Remember when brightly patterned backpacks on wheels were cool? The girls in middle school thought so. Fast-forward to high school and the old trend became social suicide. Enter college and somehow the professors get away with their rolling luggage, but as a student, rocking the wheeled book bag is less-than-acceptable. After an emergency appendectomy during my sophomore year, “rolling backpack kid” became my fate.
It was a Thursday night in September. I found myself rereading the same incomprehensible Spanish sentence over and over, trying to ignore the burning sensation near my abdomen. I had to finish before my family flew into town for Parents’ Weekend, but focusing was impossible. Tums and Pepto just weren’t cutting it.
In search for a cure, I headed over to University Health Services to discover the pain on the lower right side was a characteristic symptom of appendicitis. Just my luck. Off to the ER I went where I was hooked up to an IV and examined. With difficulty, I downed nearly half a gallon of orange carbonated contrast liquid to prepare for my first CT scan ever. I couldn’t make out the image of my swollen appendix in the beautiful mess of grayish blobs, but apparently it didn’t look good. I was shipped off to surgery prep, where the anesthesiologist administered the drugs… and I forget the rest.
I woke up without pain. My family had arrived—their fun weekend plans in Boston abandoned in favor of spending time with me in the hospital. I stayed overnight and all day the next day, still loopy, brooding over what might happen on Monday morning when I didn’t have that paper done. The surgeon said I had to take it easy. No heavy lifting, no vigorous exercise and no stair climbing for four to six weeks. The words no heavy lifting stuck. As a pre-med student, lugging my chemistry and biology books simulated carrying around an extra limb. The solution? A rolling backpack.
My caring mother bought me a bright blue box of a backpack on wheels, insisting I use it. It was embarrassing. I absolutely did not want to drag this backpack to classes or have to strategically hunt down elevators amongst Boston College’s stair-riddled campus. As if the detours weren’t enough of an embarrassment, I dreaded walking into class dragging the hideous, impossible to conceal rolling backpack. At first I gave flustered explanations to strangers who looked at me, as if they were questioning me with their eyes.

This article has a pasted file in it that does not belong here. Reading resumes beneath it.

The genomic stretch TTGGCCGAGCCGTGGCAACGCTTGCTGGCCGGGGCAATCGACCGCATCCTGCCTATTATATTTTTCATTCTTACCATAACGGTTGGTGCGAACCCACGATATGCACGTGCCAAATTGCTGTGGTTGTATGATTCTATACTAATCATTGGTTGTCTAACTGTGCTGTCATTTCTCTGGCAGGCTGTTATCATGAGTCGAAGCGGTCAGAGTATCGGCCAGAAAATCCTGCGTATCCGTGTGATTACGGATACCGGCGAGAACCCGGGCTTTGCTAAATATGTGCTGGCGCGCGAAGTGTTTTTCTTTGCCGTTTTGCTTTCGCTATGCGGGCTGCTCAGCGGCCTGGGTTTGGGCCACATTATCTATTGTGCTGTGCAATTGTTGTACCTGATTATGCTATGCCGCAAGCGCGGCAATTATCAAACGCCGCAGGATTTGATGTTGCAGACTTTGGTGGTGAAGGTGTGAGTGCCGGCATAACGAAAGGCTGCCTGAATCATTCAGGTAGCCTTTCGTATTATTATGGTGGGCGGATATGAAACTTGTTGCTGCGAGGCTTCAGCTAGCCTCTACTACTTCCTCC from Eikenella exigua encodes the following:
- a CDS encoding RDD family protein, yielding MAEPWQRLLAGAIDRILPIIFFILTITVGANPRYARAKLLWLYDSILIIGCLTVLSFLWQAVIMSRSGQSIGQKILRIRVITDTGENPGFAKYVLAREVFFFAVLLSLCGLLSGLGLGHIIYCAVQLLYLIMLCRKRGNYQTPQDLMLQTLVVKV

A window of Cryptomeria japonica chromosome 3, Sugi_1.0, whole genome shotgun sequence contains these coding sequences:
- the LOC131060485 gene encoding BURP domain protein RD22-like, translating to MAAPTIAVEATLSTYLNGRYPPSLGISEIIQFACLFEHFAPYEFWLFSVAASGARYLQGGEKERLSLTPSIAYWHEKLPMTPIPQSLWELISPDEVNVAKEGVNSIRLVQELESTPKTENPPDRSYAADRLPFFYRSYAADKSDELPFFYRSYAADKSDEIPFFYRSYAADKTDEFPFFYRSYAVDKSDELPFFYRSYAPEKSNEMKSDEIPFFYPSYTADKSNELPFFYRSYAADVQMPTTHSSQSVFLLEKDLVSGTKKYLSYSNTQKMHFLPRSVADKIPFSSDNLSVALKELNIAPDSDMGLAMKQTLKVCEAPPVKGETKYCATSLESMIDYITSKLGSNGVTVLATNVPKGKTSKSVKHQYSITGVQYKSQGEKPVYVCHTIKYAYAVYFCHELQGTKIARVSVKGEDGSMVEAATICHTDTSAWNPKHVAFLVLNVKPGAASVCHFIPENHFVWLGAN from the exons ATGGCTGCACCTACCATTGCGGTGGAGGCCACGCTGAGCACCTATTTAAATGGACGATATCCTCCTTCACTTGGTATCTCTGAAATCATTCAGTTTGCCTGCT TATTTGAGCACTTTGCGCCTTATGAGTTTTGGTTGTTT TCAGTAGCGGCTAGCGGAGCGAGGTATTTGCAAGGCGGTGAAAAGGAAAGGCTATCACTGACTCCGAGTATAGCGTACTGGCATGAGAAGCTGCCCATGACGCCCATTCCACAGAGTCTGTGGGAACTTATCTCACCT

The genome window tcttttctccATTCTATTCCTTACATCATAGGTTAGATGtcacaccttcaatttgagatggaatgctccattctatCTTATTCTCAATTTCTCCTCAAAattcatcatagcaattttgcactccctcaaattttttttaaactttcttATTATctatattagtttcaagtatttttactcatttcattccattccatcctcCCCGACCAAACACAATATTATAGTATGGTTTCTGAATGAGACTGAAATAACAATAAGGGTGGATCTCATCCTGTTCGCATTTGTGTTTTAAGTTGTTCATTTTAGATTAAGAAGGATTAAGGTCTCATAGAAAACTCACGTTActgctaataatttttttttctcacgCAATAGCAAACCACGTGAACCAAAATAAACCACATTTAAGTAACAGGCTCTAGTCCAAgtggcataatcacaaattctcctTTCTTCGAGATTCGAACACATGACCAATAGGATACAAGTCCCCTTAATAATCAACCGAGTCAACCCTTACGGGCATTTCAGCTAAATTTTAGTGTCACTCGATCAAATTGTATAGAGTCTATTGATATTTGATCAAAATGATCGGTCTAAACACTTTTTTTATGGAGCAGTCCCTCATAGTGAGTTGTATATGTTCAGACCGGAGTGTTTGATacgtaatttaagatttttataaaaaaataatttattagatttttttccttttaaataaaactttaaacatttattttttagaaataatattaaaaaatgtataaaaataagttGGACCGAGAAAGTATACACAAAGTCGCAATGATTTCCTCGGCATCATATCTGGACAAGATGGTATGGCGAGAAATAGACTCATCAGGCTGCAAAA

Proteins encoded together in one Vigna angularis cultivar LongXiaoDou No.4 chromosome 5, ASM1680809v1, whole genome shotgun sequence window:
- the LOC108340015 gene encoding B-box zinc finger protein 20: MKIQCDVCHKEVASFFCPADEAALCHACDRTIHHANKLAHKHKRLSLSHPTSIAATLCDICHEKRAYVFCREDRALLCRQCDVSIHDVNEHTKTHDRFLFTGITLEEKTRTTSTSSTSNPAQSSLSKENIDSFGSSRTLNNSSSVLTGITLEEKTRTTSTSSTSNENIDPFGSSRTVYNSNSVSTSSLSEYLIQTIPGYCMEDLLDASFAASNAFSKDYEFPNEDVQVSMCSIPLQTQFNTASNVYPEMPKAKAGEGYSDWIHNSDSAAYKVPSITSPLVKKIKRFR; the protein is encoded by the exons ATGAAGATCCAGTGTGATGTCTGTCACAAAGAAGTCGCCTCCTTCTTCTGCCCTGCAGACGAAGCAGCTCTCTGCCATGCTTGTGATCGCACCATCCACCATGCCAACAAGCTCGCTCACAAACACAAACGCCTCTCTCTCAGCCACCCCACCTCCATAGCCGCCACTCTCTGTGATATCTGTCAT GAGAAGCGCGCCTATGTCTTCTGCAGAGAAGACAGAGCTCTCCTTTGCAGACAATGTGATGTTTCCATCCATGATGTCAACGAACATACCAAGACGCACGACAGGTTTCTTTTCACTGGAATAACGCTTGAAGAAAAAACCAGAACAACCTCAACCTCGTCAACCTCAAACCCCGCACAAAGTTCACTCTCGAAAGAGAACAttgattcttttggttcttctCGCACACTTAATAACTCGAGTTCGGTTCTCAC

On top of difficulty getting around, the recovery from surgery was brutal. It wore me down. My insides screeched upon every twist, it hurt to sit or stand for too long and the pain meds made me sleepy and nauseous. I devolved into self-pity mode: Why did this have to happen to me, God? During those weeks, thoughts of my aching body invaded my mind. I tried to cope. I rolled out of bed and went to my three-hour chemistry labs and classes, only to feel completely fatigued afterword.
My grades dropped. Every extracurricular that kept me sane was pushed to the side just so I could keep up with my rigorous coursework. My friends were sympathetic, doing what they could to make me feel better, but they had no idea what I was going through. I just wanted to go home.
Though my affliction was temporary, this experience gave me a small glimpse of what it’s like to be a student living with a health problem. Being sick is not always temporary, and being sick away from home is hard. The strength it would take to excel and enjoy college while being ill is an incredible endeavor. I realize there are no limits to working hard, and when life gets tough or illness strikes, you can be tougher.
In retrospect, I could have been a little more positive through my recovery. I was lucky to have my family there when I was sick, to have suffered for only a month and to have great roommates and a support system. This experience made me a little stronger and a lot more grateful. Emergency surgery was not the ideal start to my second year of college, but I wouldn’t have it any other way. I spent a month with a rolling backpack by my side and I may have no appendix in my body, but I have something better: a new perspective.